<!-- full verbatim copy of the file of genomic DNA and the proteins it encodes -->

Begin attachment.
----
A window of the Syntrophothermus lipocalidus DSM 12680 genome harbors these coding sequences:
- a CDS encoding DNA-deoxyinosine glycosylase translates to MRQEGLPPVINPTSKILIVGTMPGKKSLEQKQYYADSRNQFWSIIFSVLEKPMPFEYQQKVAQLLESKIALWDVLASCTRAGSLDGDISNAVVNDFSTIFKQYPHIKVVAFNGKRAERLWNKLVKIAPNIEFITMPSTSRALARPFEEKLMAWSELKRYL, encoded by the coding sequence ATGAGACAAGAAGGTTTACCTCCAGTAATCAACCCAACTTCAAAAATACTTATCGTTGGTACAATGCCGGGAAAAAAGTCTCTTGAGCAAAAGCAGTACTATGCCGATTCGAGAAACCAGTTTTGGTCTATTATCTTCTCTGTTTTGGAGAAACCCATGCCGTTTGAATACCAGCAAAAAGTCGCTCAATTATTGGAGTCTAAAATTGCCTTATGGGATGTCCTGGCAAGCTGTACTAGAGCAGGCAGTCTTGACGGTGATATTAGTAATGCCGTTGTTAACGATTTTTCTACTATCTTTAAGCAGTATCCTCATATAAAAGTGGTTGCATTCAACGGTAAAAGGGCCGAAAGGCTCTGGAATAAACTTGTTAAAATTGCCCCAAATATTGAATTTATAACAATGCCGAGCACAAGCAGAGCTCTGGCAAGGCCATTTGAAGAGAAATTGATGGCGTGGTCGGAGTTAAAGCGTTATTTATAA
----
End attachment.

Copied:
A window of the Syntrophothermus lipocalidus DSM 12680 genome harbors these coding sequences:
- a CDS encoding DNA-deoxyinosine glycosylase translates to MRQEGLPPVINPTSKILIVGTMPGKKSLEQKQYYADSRNQFWSIIFSVLEKPMPFEYQQKVAQLLESKIALWDVLASCTRAGSLDGDISNAVVNDFSTIFKQYPHIKVVAFNGKRAERLWNKLVKIAPNIEFITMPSTSRALARPFEEKLMAWSELKRYL, encoded by the coding sequence ATGAGACAAGAAGGTTTACCTCCAGTAATCAACCCAACTTCAAAAATACTTATCGTTGGTACAATGCCGGGAAAAAAGTCTCTTGAGCAAAAGCAGTACTATGCCGATTCGAGAAACCAGTTTTGGTCTATTATCTTCTCTGTTTTGGAGAAACCCATGCCGTTTGAATACCAGCAAAAAGTCGCTCAATTATTGGAGTCTAAAATTGCCTTATGGGATGTCCTGGCAAGCTGTACTAGAGCAGGCAGTCTTGACGGTGATATTAGTAATGCCGTTGTTAACGATTTTTCTACTATCTTTAAGCAGTATCCTCATATAAAAGTGGTTGCATTCAACGGTAAAAGGGCCGAAAGGCTCTGGAATAAACTTGTTAAAATTGCCCCAAATATTGAATTTATAACAATGCCGAGCACAAGCAGAGCTCTGGCAAGGCCATTTGAAGAGAAATTGATGGCGTGGTCGGAGTTAAAGCGTTATTTATAA